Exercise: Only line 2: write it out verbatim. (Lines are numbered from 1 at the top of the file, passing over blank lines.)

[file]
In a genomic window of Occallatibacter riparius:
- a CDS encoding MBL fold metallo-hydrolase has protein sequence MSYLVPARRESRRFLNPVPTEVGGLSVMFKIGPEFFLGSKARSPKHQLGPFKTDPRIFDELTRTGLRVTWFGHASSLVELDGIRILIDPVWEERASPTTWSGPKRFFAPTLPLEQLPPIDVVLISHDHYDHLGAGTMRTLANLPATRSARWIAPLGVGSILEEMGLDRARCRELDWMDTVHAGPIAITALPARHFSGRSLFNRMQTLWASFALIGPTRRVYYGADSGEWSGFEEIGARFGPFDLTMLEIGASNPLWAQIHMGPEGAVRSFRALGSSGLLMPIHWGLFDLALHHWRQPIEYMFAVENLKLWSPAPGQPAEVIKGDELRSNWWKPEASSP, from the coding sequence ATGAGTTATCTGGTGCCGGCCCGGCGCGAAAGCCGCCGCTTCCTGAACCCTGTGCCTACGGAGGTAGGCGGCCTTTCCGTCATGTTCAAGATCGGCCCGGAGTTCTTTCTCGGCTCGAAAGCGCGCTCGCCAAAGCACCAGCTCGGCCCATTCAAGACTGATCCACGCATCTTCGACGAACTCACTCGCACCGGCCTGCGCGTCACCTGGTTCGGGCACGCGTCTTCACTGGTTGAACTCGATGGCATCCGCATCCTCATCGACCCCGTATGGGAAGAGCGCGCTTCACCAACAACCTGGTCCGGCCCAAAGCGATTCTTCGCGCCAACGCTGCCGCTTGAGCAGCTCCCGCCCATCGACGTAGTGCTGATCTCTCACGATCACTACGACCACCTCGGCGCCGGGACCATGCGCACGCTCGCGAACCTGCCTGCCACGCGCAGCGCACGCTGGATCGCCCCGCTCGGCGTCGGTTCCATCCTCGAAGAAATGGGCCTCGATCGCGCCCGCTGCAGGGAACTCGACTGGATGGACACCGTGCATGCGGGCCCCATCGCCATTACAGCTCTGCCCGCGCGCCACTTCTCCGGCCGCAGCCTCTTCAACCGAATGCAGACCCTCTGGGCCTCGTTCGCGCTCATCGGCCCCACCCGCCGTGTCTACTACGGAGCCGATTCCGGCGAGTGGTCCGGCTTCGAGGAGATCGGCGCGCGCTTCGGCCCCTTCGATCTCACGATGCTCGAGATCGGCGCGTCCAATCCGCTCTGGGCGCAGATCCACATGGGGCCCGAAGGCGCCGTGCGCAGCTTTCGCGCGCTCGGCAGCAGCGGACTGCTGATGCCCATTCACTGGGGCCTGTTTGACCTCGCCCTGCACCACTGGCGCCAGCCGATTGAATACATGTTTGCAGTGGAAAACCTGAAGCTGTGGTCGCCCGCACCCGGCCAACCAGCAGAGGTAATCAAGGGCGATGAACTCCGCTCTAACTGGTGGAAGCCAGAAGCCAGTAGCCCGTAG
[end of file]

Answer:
- a CDS encoding MBL fold metallo-hydrolase has protein sequence MSYLVPARRESRRFLNPVPTEVGGLSVMFKIGPEFFLGSKARSPKHQLGPFKTDPRIFDELTRTGLRVTWFGHASSLVELDGIRILIDPVWEERASPTTWSGPKRFFAPTLPLEQLPPIDVVLISHDHYDHLGAGTMRTLANLPATRSARWIAPLGVGSILEEMGLDRARCRELDWMDTVHAGPIAITALPARHFSGRSLFNRMQTLWASFALIGPTRRVYYGADSGEWSGFEEIGARFGPFDLTMLEIGASNPLWAQIHMGPEGAVRSFRALGSSGLLMPIHWGLFDLALHHWRQPIEYMFAVENLKLWSPAPGQPAEVIKGDELRSNWWKPEASSP, from the coding sequence ATGAGTTATCTGGTGCCGGCCCGGCGCGAAAGCCGCCGCTTCCTGAACCCTGTGCCTACGGAGGTAGGCGGCCTTTCCGTCATGTTCAAGATCGGCCCGGAGTTCTTTCTCGGCTCGAAAGCGCGCTCGCCAAAGCACCAGCTCGGCCCATTCAAGACTGATCCACGCATCTTCGACGAACTCACTCGCACCGGCCTGCGCGTCACCTGGTTCGGGCACGCGTCTTCACTGGTTGAACTCGATGGCATCCGCATCCTCATCGACCCCGTATGGGAAGAGCGCGCTTCACCAACAACCTGGTCCGGCCCAAAGCGATTCTTCGCGCCAACGCTGCCGCTTGAGCAGCTCCCGCCCATCGACGTAGTGCTGATCTCTCACGATCACTACGACCACCTCGGCGCCGGGACCATGCGCACGCTCGCGAACCTGCCTGCCACGCGCAGCGCACGCTGGATCGCCCCGCTCGGCGTCGGTTCCATCCTCGAAGAAATGGGCCTCGATCGCGCCCGCTGCAGGGAACTCGACTGGATGGACACCGTGCATGCGGGCCCCATCGCCATTACAGCTCTGCCCGCGCGCCACTTCTCCGGCCGCAGCCTCTTCAACCGAATGCAGACCCTCTGGGCCTCGTTCGCGCTCATCGGCCCCACCCGCCGTGTCTACTACGGAGCCGATTCCGGCGAGTGGTCCGGCTTCGAGGAGATCGGCGCGCGCTTCGGCCCCTTCGATCTCACGATGCTCGAGATCGGCGCGTCCAATCCGCTCTGGGCGCAGATCCACATGGGGCCCGAAGGCGCCGTGCGCAGCTTTCGCGCGCTCGGCAGCAGCGGACTGCTGATGCCCATTCACTGGGGCCTGTTTGACCTCGCCCTGCACCACTGGCGCCAGCCGATTGAATACATGTTTGCAGTGGAAAACCTGAAGCTGTGGTCGCCCGCACCCGGCCAACCAGCAGAGGTAATCAAGGGCGATGAACTCCGCTCTAACTGGTGGAAGCCAGAAGCCAGTAGCCCGTAG